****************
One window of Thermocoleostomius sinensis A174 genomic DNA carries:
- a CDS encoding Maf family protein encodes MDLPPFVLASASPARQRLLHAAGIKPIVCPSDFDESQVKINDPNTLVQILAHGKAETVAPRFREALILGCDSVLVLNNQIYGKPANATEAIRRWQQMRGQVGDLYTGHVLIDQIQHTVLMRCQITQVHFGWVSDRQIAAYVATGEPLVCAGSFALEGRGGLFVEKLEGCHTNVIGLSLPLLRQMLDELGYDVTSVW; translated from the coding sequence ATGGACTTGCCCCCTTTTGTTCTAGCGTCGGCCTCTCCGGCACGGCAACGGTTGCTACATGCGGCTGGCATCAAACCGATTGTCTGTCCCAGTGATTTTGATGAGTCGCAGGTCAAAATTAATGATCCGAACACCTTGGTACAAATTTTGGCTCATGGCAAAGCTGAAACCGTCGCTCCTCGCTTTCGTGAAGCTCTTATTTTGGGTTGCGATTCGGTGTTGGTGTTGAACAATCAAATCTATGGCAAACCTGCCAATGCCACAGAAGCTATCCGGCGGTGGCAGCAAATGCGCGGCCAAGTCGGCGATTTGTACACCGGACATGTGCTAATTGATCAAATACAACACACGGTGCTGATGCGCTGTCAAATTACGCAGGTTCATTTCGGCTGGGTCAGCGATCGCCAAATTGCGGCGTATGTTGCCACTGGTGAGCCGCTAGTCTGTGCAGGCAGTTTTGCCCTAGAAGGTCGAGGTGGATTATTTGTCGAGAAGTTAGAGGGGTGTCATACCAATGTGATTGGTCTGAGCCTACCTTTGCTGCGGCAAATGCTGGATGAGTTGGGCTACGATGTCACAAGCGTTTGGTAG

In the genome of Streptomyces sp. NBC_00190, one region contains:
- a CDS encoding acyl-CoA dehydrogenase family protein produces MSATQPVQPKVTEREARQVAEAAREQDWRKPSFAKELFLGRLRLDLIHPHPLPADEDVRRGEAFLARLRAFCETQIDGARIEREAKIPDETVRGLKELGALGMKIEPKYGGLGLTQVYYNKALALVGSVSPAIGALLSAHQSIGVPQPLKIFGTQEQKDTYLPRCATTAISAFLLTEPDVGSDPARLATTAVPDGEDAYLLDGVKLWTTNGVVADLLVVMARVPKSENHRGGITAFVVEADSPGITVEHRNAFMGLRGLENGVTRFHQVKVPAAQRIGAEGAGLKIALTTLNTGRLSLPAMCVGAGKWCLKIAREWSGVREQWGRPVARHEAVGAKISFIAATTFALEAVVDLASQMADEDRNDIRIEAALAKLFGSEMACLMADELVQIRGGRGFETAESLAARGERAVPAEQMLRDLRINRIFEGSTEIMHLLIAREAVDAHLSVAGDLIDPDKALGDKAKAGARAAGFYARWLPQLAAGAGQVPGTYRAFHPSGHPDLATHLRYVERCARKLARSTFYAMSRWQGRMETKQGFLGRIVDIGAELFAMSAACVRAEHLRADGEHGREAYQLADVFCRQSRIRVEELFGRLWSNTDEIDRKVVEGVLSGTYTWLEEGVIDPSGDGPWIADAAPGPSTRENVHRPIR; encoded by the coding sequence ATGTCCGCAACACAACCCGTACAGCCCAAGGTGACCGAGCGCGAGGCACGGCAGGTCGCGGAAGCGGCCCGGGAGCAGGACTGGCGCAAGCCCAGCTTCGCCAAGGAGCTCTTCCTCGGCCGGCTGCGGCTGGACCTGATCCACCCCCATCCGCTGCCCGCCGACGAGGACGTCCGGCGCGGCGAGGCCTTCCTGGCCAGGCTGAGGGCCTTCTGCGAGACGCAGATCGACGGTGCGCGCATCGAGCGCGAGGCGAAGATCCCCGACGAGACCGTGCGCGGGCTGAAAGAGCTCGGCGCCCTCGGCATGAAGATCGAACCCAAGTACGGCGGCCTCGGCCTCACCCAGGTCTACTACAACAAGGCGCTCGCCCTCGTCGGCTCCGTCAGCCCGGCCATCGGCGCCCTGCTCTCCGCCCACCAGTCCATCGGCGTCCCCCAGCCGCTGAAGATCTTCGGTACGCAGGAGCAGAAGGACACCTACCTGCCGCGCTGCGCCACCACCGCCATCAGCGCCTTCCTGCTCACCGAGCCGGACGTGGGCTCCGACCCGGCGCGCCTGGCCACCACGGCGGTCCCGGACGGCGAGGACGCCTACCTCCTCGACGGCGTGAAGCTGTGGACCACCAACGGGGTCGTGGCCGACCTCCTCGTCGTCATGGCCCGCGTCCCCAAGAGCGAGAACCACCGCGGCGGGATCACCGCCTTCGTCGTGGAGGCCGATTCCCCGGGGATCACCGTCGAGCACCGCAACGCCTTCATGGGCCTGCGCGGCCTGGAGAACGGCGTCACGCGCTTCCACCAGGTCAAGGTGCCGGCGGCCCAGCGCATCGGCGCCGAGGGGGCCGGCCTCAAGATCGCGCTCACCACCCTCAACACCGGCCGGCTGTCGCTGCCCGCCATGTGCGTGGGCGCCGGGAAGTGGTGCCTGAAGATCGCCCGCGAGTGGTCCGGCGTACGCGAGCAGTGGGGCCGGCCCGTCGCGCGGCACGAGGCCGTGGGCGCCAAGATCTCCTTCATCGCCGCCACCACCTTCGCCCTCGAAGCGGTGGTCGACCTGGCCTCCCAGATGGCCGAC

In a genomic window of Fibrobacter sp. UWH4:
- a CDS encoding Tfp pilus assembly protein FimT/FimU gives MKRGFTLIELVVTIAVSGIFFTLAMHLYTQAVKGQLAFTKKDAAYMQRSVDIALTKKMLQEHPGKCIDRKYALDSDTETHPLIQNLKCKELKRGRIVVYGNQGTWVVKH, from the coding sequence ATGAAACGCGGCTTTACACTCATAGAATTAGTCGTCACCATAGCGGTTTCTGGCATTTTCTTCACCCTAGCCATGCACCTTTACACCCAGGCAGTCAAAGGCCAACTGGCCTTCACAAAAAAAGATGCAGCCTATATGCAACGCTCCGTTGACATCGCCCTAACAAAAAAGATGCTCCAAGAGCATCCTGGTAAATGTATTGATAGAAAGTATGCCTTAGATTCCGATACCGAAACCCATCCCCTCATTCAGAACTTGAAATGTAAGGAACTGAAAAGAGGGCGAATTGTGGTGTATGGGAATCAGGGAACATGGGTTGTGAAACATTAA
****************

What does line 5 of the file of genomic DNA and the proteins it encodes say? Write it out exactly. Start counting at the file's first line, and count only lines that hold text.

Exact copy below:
In a genomic window of Fibrobacter sp. UWH4: